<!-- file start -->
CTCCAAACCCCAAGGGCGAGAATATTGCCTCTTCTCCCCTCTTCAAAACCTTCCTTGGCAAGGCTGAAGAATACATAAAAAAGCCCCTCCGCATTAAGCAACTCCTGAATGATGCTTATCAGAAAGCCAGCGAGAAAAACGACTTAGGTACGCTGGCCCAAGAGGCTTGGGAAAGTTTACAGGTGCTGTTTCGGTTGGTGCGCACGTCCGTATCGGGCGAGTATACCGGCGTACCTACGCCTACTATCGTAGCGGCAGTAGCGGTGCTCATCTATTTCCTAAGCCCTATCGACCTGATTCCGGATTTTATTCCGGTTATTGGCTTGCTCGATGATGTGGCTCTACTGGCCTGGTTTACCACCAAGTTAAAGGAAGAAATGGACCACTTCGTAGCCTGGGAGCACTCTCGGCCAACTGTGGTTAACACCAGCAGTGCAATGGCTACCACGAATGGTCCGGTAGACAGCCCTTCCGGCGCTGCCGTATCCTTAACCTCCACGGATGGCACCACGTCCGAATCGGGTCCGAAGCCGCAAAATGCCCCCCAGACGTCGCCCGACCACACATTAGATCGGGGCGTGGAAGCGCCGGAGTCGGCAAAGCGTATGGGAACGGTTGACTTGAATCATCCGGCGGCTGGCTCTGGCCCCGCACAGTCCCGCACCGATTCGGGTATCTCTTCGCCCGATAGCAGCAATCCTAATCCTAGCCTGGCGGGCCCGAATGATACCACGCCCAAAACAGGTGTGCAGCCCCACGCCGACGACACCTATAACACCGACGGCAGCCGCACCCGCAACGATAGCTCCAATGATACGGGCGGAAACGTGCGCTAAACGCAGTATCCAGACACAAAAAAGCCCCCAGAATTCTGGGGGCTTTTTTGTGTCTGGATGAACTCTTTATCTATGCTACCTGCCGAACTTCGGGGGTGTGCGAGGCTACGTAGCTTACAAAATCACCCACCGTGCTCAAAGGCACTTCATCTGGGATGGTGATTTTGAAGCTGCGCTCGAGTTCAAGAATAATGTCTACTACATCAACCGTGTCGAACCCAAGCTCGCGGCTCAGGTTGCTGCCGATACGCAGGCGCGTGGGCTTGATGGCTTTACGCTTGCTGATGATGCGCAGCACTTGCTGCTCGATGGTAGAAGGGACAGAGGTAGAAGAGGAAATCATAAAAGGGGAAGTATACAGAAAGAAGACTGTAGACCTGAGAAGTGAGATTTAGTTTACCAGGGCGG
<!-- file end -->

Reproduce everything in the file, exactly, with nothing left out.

CTCCAAACCCCAAGGGCGAGAATATTGCCTCTTCTCCCCTCTTCAAAACCTTCCTTGGCAAGGCTGAAGAATACATAAAAAAGCCCCTCCGCATTAAGCAACTCCTGAATGATGCTTATCAGAAAGCCAGCGAGAAAAACGACTTAGGTACGCTGGCCCAAGAGGCTTGGGAAAGTTTACAGGTGCTGTTTCGGTTGGTGCGCACGTCCGTATCGGGCGAGTATACCGGCGTACCTACGCCTACTATCGTAGCGGCAGTAGCGGTGCTCATCTATTTCCTAAGCCCTATCGACCTGATTCCGGATTTTATTCCGGTTATTGGCTTGCTCGATGATGTGGCTCTACTGGCCTGGTTTACCACCAAGTTAAAGGAAGAAATGGACCACTTCGTAGCCTGGGAGCACTCTCGGCCAACTGTGGTTAACACCAGCAGTGCAATGGCTACCACGAATGGTCCGGTAGACAGCCCTTCCGGCGCTGCCGTATCCTTAACCTCCACGGATGGCACCACGTCCGAATCGGGTCCGAAGCCGCAAAATGCCCCCCAGACGTCGCCCGACCACACATTAGATCGGGGCGTGGAAGCGCCGGAGTCGGCAAAGCGTATGGGAACGGTTGACTTGAATCATCCGGCGGCTGGCTCTGGCCCCGCACAGTCCCGCACCGATTCGGGTATCTCTTCGCCCGATAGCAGCAATCCTAATCCTAGCCTGGCGGGCCCGAATGATACCACGCCCAAAACAGGTGTGCAGCCCCACGCCGACGACACCTATAACACCGACGGCAGCCGCACCCGCAACGATAGCTCCAATGATACGGGCGGAAACGTGCGCTAAACGCAGTATCCAGACACAAAAAAGCCCCCAGAATTCTGGGGGCTTTTTTGTGTCTGGATGAACTCTTTATCTATGCTACCTGCCGAACTTCGGGGGTGTGCGAGGCTACGTAGCTTACAAAATCACCCACCGTGCTCAAAGGCACTTCATCTGGGATGGTGATTTTGAAGCTGCGCTCGAGTTCAAGAATAATGTCTACTACATCAACCGTGTCGAACCCAAGCTCGCGGCTCAGGTTGCTGCCGATACGCAGGCGCGTGGGCTTGATGGCTTTACGCTTGCTGATGATGCGCAGCACTTGCTGCTCGATGGTAGAAGGGACAGAGGTAGAAGAGGAAATCATAAAAGGGGAAGTATACAGAAAGAAGACTGTAGACCTGAGAAGTGAGATTTAGTTTACCAGGGCGG